Wearing a mask is a sign of respect for our fellow humans. What seems like a simple request by governments and businesses has, unfortunately, sparked violent altercations across the country.
The Colorado Department of Public Health and Environment received more than 3,000 comments on a May 1, 2020 query on Facebook from people who explained why they don’t wear them.
- Seventy-four percent said face coverings were uncomfortable.
- Twenty-six percent said they were inconvenient.
Concerns ranged from air quality to an infringement of civil liberties.
My interpretation: It’s a pain in the butt, and I don’t want to inconvenience myself in any way.
Part of the problem, I believe, stems from the fact that the CDC had deemed masks ineffective at the beginning of the pandemic. Dr. Payal Kohli, the Health Expert for 9News in Denver, explains the change of guidance this way:
Dr. Kohli: Let me explain: the guidance from the Centers for Disease Control and Prevention a few weeks ago suggested that you should not wear a mask because it does not protect YOU very well. It does not offer 0% protection (it protects from large droplets) but it is definitely not the level of protection offered from an N95.
It also makes you touch your face more, so at that time, it was believed the risk outweighs the benefit. Since then, we have learned that a good proportion of those who are spreading this disease are people without symptoms and they are spreading this virus through just talking. Therefore, we are now recommending that people wear masks to prevent their droplets from getting out. We always knew that masks were good at preventing the spread of your droplets to others — what we learned which was new and has changed our thinking is that the virus can spread from asymptomatic people who are talking (hence the masks) to protect others from your droplets. The risk of touching your face is still there, but if we stop those asymptomatic spreaders that will make a significant impact on spread.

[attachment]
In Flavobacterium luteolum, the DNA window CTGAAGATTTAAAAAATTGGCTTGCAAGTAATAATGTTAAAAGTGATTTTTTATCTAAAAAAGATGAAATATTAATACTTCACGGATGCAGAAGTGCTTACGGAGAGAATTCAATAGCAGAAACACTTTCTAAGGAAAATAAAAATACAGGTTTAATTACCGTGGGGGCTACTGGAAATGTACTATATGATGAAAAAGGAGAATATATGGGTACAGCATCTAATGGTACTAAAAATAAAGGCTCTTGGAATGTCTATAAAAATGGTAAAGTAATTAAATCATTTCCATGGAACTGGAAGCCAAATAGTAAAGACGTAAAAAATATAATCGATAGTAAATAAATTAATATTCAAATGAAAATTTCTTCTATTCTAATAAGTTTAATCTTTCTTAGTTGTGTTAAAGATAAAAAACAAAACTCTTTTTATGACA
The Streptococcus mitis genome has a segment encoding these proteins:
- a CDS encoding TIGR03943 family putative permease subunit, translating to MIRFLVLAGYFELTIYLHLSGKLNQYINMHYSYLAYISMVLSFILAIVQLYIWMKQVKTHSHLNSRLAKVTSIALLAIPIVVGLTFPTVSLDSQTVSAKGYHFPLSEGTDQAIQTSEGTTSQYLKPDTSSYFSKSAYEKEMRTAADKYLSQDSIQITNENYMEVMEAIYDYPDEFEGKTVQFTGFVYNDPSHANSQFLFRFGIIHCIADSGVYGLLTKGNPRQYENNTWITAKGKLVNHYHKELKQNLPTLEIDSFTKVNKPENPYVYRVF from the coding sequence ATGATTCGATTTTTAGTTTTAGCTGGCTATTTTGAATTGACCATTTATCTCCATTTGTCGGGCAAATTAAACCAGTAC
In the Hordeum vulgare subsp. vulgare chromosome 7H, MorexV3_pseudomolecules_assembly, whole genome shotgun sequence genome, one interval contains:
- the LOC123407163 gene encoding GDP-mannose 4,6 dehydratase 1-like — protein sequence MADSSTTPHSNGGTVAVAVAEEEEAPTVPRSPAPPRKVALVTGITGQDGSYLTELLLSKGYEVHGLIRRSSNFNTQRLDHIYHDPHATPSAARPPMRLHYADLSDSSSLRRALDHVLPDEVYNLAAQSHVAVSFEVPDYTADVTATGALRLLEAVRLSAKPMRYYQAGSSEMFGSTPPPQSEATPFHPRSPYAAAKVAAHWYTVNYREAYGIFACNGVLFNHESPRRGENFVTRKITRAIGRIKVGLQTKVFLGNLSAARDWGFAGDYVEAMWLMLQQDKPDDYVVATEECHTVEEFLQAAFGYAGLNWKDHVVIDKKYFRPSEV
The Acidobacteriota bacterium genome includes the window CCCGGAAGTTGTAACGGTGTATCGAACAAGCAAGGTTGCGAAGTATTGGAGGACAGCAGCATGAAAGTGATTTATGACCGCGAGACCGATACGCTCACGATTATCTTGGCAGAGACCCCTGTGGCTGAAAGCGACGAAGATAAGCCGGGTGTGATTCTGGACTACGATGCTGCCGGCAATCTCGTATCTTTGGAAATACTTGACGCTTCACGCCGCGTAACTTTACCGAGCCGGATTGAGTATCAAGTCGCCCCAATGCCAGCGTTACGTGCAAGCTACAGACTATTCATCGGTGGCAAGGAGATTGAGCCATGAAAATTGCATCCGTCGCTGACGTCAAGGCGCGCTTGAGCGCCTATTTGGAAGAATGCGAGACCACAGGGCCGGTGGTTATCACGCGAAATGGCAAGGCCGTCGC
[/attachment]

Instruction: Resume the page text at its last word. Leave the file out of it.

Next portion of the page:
For those irate that their civil liberties are being violated:
The government already dictates what we wear in many aspects of our lives. What happens if you walk down Main Street nude? Ever try to go to public school in only a pair of short shorts and a crop top?
Many restaurants frequently use the “No shoes, no shirt, no service” but, in Texas, it is not illegal to enter a restaurant barefooted.
The bottom line is we will adjust to wearing a mask as we conformed to rules banning smoking in restaurants and bars. After all, these rules were designed to protect others from the harm of second-hand smoke.
If you care about others, please wear your mask.